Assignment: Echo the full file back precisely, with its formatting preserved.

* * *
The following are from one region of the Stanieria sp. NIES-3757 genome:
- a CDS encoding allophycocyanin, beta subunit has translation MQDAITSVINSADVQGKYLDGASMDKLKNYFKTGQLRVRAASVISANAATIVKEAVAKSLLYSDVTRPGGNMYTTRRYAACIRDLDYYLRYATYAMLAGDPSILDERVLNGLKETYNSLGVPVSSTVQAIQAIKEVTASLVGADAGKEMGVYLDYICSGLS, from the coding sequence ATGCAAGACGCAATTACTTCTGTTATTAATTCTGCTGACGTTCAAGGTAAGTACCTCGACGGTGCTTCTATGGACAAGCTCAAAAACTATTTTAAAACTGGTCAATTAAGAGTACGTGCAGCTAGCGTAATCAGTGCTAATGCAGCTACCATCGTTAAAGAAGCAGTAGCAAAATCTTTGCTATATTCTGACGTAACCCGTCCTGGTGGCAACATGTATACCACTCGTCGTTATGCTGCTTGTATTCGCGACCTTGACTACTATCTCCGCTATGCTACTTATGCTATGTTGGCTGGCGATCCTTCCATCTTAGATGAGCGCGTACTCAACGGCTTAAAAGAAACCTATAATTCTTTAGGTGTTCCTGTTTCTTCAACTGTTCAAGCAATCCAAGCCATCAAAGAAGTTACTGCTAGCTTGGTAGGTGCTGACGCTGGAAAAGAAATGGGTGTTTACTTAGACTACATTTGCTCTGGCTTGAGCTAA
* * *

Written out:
The following are from one region of the Stanieria sp. NIES-3757 genome:
- a CDS encoding allophycocyanin, beta subunit has translation MQDAITSVINSADVQGKYLDGASMDKLKNYFKTGQLRVRAASVISANAATIVKEAVAKSLLYSDVTRPGGNMYTTRRYAACIRDLDYYLRYATYAMLAGDPSILDERVLNGLKETYNSLGVPVSSTVQAIQAIKEVTASLVGADAGKEMGVYLDYICSGLS, from the coding sequence ATGCAAGACGCAATTACTTCTGTTATTAATTCTGCTGACGTTCAAGGTAAGTACCTCGACGGTGCTTCTATGGACAAGCTCAAAAACTATTTTAAAACTGGTCAATTAAGAGTACGTGCAGCTAGCGTAATCAGTGCTAATGCAGCTACCATCGTTAAAGAAGCAGTAGCAAAATCTTTGCTATATTCTGACGTAACCCGTCCTGGTGGCAACATGTATACCACTCGTCGTTATGCTGCTTGTATTCGCGACCTTGACTACTATCTCCGCTATGCTACTTATGCTATGTTGGCTGGCGATCCTTCCATCTTAGATGAGCGCGTACTCAACGGCTTAAAAGAAACCTATAATTCTTTAGGTGTTCCTGTTTCTTCAACTGTTCAAGCAATCCAAGCCATCAAAGAAGTTACTGCTAGCTTGGTAGGTGCTGACGCTGGAAAAGAAATGGGTGTTTACTTAGACTACATTTGCTCTGGCTTGAGCTAA